Scientific visualisation is the representation of data graphically
so that you can gain an understanding and insight into the data. It
is useful in virtually every domain of science. Among the first
courses where 3D visualisation helps is in gaining an insight into
bonds in chemistry.

The simplest molecule would be a hydrogen molecule ion. You can
approximate its orbital functions as a linear combination of atomic
orbitals. The intention in this article is to take a very simple item
and explore the various ways of visualisation.

## 2d Plots

Let the two atoms be at *+/-a *on the x-axis. The simplest
two orbitals will be the bonding and anti-bonding 1s-orbitals.
Ignoring the normalisation factors, you can plot the electron density
on the x axis as follows.

```
import scipy as np
```

```
a = 0.7 # half the distance
between atoms
```

```
a0 = 0.53 # Bohr radius in
Angstrom
```

```
x = np.mgrid[-5:5:100j]
```

```
sa = np.exp(-np.sqrt((x -
a)**2/a0))
```

```
sb = np.exp(-np.sqrt((x +
a)**2/a0))
```

```
import matplotlib.pyplot as plt
```

```
plt.subplot(2,1,1)
```

```
plt.plot(x,sa + sb, '-',
label='Bond')
```

```
plt.plot(x,sa , '-', label='A')
```

```
plt.plot(x,sb , '-', label='B')
```

```
plt.legend()
```

```
plt.subplot(2,1,2)
```

```
plt.plot(x, np.absolute(sa - sb),
'-', label='Anti-bond')
```

```
plt.plot(x,sa , '-', label='A')
```

```
plt.plot(x,sb , '-', label='B')
```

```
plt.legend()
```

`plt.show()`

You have used *mgrid* instead of *arange* to create an
array. The syntax has a hack that if the 3^{rd} parameter is
complex, it is interpreted as the number of points rather than the
step size.

You have used the Matplotlib and it gives a static 2-d image as
you can see in Figure 1. If you wanted to explore the function in
other directions, you would have to create a separate plot for each
them.

## 3 Dimensional Visualisation and Mayavi

What if you wish to explore the electron density in a plane?
Mayavi comes to your aid. It is a project initiated by Prabhu
Ramachandran and currently enhanced and supported by
http://www.enthought.com/.
Mayavi offers very easy to use Python and Scipy bindings to the
vistualisation toolkit, VTK, http://www.vtk.org/.
You will need to install Mayavi package. It is available in the
Fedora and Ubuntu repositories.

You can plot the function values of the bonding orbital in the xy
plane as follows:

```
import scipy as np
```

```
x,y = np.mgrid[-3:3:100j,
-3:3:100j]
```

```
a = 0.7
```

```
a0 = 0.53
```

```
r1=np.sqrt((x-a)**2 + y**2)
```

```
r2= np.sqrt((x+a)**2 + y**2)
```

```
values = np.exp(-r1/a0) +
np.exp(-r2/a0)
```

```
from enthought.mayavi import mlab
```

```
mlab.surf(values,
warp_scale='auto')
```

```
mlab.outline()
```

```
mlab.axes()
```

`mlab.show()`

The *mlab* module in *mayavi* interfaces to the *scipy
*arrays. You create a two dimensional array using *mgrid*.
The *surf* method plots the bonding function values against the
x,y grid. The outline and axes are shown. Finally, the *show *method
ensures that the image remains visible till you close the window.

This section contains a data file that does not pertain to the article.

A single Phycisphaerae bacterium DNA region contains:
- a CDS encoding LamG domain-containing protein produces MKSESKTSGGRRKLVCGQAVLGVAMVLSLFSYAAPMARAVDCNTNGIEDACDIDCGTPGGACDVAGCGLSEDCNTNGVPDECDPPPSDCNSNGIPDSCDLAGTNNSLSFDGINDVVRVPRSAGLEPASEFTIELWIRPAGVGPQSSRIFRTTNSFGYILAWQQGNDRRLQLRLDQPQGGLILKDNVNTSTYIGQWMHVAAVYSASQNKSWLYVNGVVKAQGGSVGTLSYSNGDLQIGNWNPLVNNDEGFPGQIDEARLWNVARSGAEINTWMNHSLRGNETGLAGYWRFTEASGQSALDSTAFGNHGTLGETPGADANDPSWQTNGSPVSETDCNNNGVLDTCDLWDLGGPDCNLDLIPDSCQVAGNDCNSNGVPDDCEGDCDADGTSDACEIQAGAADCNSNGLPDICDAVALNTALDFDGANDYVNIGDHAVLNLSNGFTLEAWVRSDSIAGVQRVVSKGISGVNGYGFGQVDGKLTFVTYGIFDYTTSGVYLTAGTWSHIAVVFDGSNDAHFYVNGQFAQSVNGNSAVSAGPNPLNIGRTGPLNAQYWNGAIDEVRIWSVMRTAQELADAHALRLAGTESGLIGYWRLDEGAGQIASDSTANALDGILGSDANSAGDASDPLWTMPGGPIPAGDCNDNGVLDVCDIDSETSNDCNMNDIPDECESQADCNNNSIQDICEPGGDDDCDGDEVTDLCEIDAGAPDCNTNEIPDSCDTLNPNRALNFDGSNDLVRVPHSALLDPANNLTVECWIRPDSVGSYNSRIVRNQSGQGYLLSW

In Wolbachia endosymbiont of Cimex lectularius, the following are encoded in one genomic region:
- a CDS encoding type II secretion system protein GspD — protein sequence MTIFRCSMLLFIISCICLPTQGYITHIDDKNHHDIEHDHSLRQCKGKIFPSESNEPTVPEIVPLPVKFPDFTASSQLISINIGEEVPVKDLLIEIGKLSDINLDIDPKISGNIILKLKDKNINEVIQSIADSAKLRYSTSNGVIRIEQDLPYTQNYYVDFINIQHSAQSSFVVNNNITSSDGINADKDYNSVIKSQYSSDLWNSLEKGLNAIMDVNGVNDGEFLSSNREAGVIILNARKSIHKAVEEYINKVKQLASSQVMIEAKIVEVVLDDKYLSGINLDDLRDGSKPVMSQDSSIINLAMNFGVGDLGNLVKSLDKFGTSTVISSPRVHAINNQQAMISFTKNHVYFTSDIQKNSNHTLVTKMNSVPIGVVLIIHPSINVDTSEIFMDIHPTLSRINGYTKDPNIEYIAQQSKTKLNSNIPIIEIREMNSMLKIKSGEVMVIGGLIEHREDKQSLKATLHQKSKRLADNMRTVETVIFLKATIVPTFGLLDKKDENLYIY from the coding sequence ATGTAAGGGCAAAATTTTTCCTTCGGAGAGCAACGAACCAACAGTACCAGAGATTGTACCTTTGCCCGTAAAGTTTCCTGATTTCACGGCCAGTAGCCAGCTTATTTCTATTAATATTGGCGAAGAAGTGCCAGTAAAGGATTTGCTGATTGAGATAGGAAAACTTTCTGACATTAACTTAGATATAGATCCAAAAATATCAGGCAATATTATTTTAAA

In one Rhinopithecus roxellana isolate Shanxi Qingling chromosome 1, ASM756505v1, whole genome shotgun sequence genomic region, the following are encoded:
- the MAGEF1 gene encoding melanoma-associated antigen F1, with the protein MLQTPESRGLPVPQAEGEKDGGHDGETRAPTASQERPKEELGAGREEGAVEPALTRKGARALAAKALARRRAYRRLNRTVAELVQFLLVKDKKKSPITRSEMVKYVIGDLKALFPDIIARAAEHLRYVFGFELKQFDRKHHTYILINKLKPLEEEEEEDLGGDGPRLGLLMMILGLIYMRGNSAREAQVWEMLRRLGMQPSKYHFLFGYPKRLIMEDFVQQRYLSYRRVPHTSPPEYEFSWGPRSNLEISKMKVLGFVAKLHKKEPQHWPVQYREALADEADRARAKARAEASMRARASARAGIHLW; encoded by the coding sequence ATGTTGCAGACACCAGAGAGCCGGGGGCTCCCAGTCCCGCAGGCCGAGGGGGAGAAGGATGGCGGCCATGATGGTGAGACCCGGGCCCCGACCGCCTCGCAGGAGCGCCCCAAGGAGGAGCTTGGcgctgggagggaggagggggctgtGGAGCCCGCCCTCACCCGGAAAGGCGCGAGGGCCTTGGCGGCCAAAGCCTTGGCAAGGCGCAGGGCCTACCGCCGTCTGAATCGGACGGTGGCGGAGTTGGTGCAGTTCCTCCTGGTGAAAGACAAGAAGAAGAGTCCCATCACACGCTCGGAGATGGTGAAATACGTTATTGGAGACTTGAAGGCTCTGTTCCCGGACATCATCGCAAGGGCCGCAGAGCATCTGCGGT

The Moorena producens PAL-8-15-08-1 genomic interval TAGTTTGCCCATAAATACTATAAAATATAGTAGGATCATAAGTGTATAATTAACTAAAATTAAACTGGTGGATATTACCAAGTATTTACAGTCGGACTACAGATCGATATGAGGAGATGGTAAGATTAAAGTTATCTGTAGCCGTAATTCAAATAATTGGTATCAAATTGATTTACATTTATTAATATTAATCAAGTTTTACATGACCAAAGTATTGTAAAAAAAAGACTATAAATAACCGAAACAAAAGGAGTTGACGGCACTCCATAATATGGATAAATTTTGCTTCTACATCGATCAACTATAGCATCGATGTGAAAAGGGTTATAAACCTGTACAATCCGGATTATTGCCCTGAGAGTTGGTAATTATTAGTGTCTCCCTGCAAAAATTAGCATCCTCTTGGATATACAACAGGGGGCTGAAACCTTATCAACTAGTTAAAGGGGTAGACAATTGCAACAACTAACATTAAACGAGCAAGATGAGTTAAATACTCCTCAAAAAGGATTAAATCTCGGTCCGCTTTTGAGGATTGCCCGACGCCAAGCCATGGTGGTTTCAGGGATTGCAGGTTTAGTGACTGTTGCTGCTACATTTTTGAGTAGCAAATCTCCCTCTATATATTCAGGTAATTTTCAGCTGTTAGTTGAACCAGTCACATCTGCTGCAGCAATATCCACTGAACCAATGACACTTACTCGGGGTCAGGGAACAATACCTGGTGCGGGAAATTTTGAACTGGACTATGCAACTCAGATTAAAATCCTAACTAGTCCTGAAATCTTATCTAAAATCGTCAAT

You can interact with the scene as illustrated by two images in
Figure 2.

A molecule is a 3 dimensional object. So, what if you wanted to
explore the orbital function in x, y and z axes as well? One solution
is to observe the contours.

```
import scipy as np
```

```
x,y,z = np.mgrid[-3:3:100j,
-3:3:100j, -3:3:100j]
```

```
a = 0.7
```

```
a0 = 0.53
```

```
r1=np.sqrt((x-a)**2 + y**2 +
z**2)
```

```
r2= np.sqrt((x+a)**2 + y**2 +
z**2)
```

```
values = np.exp(-r1/a0) +
np.exp(-r2/a0)
```

```
from enthought.mayavi import mlab
```

```
mlab.contour3d(values,opacity=0.5)
```

```
mlab.outline()
```

```
mlab.axes()
```

`mlab.show()`

You have now created a 3-dimensional grid. The values of the
electron density at each point is given in values. The method

*contour3d* plots the contours and you can interact with the
image and view it from various perspectives. The

*opacity*
parameter is very important as it allows you to view the contours
surrounded by other contours. One perspective is shown in Figure 3.

While contours are useful, you may wish to examine the values at
each location. This is possible in Mayavi as in the following
example.

```
import numpy as np
```

```
x,y,z = np.mgrid[-3:3:100j,
-3:3:100j, -3:3:100j]
```

```
a = 0.7
```

```
a0 = 0.53
```

```
r1=np.sqrt((x-a)**2 + y**2 +
z**2)
```

```
r2= np.sqrt((x+a)**2 + y**2 +
z**2)
```

```
values = np.exp(-r1/a0) +
np.exp(-r2/a0)
```

```
from enthought.mayavi import mlab
```

```
source =
mlab.pipeline.scalar_field(values)
```

```
min = values.min()
```

```
max=values.max()
```

```
mlab.pipeline.volume(source,vmin=min,
vmax=min + .5*(max-min))
```

`mlab.show()`

You create a source for a
scalar field and the *volume *method maps the source values to
colours. The range of values to be mapped is given by the vmin and
vmax parameters. A result can be seen in Figure 4.

The power of Mayavi/VTK is that with just a few lines of code, you
can create beautiful imagery which can help get an insight into the
scientific data. Scipy/Mayavi combination allows you to focus on the
data and the observations.

You can explore more examples of what is possible at
http://code.enthought.com/projects/mayavi/docs/development/html/mayavi/auto/examples.html.